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prosperity. Length of days be in her right hand, and in her left hand riches and honor. May her ways be ways of pleasantness; and all her paths be peace!'
But the greatest effort of a nature directly conciliatory was made on the 19th of April 1774, by Mr. ROSE FULLER, who moved,
"That the House resolve itself into a committee to take into consideration the duty on the importation of teas into America, and the appropriation of the same, with a view to its repeal."
Mr. CORNWALL, then one of the lords of the treasury, and afterwards Speaker of the House of Commons, opposed the motion as impolitic and imprudent; as tending to discover a pusillanimous timidity, without the least chance of regaining the affections of the Americans. He asserted, that the repeal of the stamp act had not produced any good effect; that disturbances had been fomenting and growing ever since; that the present concession would only induce the colonists to apply for the repeal of other duties; nor would they stop until we had surrendered the whole, and by that means America itself.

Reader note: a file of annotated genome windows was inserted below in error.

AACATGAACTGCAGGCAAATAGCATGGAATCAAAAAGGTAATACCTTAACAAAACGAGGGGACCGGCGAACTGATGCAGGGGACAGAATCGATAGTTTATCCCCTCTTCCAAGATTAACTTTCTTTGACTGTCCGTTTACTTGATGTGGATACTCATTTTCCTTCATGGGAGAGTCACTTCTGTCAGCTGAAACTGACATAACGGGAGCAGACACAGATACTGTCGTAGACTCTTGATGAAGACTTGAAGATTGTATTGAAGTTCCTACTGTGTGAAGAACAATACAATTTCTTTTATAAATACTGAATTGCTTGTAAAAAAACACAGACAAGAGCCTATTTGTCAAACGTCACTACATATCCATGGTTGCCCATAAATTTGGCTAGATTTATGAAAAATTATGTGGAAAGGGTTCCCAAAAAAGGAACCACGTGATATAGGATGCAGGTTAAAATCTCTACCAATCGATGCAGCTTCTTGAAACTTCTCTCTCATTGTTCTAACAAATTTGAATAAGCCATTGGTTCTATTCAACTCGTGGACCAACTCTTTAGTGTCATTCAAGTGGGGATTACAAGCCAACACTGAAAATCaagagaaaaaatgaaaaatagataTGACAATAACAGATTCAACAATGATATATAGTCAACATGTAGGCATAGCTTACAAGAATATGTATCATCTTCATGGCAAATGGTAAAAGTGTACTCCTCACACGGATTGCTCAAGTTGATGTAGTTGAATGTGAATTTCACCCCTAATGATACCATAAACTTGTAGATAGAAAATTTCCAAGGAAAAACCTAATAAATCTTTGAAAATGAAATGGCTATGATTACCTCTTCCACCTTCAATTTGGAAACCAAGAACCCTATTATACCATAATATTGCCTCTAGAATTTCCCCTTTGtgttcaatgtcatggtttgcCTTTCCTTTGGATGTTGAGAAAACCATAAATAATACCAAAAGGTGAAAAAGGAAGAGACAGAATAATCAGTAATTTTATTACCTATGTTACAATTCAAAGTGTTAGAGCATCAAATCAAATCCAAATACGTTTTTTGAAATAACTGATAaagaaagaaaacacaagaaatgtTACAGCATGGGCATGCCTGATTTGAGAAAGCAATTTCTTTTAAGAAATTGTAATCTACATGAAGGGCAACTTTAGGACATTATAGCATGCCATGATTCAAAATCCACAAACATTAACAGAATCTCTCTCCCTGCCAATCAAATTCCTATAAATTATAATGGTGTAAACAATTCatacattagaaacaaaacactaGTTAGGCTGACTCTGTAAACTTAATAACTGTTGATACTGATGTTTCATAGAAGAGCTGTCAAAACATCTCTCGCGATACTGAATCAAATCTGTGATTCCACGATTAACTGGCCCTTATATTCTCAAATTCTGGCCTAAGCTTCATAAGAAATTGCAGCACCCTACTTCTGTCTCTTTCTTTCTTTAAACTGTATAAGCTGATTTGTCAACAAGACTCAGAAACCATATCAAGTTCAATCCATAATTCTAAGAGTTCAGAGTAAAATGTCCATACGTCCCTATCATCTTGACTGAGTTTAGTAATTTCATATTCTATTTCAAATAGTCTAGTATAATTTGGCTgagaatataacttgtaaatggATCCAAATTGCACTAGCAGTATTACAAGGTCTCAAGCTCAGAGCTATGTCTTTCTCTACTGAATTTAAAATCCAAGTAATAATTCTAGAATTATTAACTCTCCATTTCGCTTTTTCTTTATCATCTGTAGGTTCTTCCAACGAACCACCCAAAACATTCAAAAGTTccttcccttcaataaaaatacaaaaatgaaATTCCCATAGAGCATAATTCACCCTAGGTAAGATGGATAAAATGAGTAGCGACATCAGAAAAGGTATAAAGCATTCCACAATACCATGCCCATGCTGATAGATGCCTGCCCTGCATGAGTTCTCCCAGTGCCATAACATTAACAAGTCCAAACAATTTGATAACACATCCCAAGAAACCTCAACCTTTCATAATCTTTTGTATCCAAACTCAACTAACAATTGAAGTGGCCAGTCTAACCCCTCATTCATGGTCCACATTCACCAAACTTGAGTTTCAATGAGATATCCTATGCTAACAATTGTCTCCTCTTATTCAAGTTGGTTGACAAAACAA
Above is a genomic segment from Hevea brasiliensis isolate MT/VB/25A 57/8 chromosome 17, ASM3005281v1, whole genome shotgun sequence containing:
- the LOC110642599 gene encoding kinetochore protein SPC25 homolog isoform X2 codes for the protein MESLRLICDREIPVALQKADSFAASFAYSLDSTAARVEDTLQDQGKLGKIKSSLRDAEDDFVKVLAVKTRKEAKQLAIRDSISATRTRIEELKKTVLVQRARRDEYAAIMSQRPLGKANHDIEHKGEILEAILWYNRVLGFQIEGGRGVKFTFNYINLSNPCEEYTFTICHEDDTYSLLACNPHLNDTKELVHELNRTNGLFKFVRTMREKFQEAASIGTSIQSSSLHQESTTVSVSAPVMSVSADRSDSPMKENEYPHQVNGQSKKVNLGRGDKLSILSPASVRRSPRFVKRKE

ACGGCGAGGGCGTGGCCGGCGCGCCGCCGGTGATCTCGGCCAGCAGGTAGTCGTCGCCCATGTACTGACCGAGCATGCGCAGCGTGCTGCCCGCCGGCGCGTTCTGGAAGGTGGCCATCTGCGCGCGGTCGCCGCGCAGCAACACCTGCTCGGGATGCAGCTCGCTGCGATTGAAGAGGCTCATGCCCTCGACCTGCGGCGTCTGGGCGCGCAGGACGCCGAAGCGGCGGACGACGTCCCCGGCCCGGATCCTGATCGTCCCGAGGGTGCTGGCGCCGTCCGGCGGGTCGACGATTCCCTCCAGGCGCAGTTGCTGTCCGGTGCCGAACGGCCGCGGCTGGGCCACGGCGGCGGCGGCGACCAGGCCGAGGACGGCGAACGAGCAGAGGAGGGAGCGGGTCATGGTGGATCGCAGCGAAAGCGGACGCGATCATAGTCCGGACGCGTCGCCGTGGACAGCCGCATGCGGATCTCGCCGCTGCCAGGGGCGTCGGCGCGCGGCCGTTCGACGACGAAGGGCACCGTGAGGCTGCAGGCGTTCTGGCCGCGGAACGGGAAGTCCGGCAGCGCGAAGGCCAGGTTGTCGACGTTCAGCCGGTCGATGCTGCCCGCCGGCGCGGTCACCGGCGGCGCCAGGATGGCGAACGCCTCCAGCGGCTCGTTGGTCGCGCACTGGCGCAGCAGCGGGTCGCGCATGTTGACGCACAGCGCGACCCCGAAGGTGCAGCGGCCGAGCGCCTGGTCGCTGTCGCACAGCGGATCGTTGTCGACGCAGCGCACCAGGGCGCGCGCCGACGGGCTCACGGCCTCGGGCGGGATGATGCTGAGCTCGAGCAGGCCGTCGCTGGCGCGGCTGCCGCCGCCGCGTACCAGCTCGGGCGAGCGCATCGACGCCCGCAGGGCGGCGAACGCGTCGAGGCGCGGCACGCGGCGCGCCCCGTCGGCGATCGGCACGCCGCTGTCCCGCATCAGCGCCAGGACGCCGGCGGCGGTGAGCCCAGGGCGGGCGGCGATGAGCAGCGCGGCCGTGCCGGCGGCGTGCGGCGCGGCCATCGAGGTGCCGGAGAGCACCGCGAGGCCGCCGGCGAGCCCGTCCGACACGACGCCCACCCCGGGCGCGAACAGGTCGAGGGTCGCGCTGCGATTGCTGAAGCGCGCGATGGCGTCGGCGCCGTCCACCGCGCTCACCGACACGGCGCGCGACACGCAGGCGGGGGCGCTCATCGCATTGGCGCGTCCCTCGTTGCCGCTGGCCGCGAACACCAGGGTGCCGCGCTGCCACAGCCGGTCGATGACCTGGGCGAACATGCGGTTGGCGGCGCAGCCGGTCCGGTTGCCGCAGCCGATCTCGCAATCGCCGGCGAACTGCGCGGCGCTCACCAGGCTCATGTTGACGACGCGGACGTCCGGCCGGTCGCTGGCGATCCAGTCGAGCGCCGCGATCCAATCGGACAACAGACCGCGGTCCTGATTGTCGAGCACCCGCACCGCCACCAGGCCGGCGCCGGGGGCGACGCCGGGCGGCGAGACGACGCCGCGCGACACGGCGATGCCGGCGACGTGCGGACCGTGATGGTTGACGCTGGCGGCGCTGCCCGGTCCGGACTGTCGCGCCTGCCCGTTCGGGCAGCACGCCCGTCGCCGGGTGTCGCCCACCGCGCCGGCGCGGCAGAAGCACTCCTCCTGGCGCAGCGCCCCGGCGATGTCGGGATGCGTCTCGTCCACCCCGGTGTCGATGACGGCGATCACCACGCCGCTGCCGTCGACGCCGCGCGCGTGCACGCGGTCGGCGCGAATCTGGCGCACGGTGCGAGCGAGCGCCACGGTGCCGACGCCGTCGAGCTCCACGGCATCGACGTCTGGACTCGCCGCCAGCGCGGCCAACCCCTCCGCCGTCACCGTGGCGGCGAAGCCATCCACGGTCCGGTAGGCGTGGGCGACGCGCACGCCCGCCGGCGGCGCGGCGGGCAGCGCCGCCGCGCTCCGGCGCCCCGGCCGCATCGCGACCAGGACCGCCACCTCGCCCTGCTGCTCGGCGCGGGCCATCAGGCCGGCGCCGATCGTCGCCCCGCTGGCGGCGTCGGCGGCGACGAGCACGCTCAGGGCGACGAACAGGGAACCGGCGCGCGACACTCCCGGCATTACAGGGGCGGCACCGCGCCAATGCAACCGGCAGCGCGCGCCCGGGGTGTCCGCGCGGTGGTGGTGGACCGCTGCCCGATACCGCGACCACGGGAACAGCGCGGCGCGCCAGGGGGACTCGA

These reflections called up Mr. BURKE, who made a long and brilliant speech. We must content ourselves with a summary of its beauties, and particularly the orator's review of the colonial system, and his masterly delineations of public characters. His exordium was happily taken from a remark of Mr. CORNWALL'S. "I agree," said he, "with the honorable gentleman who spoke last, that this subject is not new in this house. Very disagreeably to this house, very unfortunately to this nation, and to the peace and prosperity of this whole empire, no topic has been more familiar to us. For nine long years, session after session, we have been lashed round and round this miserable
circle of occasional argument and temporary expedients. I am sure our heads must turn, and our stomachs nauseate with them. We have had them in every shape-we have looked at them in every point of view-Invention is exhausted; reason is fatigued; experience has given judgment; but obstinacy is not yet conquered."